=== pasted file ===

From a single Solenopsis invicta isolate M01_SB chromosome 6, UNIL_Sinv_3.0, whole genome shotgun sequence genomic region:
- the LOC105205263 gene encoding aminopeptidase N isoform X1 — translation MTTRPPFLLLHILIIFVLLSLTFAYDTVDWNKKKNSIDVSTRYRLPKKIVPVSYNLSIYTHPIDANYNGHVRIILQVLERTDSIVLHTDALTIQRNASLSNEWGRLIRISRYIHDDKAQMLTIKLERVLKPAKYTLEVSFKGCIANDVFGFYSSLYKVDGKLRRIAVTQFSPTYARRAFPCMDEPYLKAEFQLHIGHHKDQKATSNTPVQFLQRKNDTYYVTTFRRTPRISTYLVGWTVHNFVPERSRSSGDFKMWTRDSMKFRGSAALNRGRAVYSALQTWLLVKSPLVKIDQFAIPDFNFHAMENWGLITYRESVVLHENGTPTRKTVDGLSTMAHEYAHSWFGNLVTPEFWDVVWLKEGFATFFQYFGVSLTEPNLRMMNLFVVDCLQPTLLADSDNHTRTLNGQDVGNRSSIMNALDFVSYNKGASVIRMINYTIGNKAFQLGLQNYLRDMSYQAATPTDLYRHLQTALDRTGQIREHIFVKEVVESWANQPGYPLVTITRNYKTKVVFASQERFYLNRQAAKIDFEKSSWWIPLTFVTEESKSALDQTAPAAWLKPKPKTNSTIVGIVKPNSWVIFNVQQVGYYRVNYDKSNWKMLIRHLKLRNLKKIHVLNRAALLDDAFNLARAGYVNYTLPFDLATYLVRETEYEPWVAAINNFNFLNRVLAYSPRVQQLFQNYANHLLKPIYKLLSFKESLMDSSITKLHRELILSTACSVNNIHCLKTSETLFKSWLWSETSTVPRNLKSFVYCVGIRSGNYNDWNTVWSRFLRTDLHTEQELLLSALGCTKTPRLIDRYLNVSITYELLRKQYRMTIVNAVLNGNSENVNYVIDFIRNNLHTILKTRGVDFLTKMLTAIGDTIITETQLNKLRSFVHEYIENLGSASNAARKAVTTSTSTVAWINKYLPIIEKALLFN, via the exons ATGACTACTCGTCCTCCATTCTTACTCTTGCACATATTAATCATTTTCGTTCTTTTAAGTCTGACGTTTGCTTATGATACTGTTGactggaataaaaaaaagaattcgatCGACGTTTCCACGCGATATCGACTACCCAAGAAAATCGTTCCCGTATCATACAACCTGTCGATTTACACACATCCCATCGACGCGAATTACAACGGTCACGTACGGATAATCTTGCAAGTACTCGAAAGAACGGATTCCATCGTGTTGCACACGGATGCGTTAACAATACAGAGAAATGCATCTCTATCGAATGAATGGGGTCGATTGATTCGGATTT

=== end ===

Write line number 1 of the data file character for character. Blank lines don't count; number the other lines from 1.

From a single Solenopsis invicta isolate M01_SB chromosome 6, UNIL_Sinv_3.0, whole genome shotgun sequence genomic region: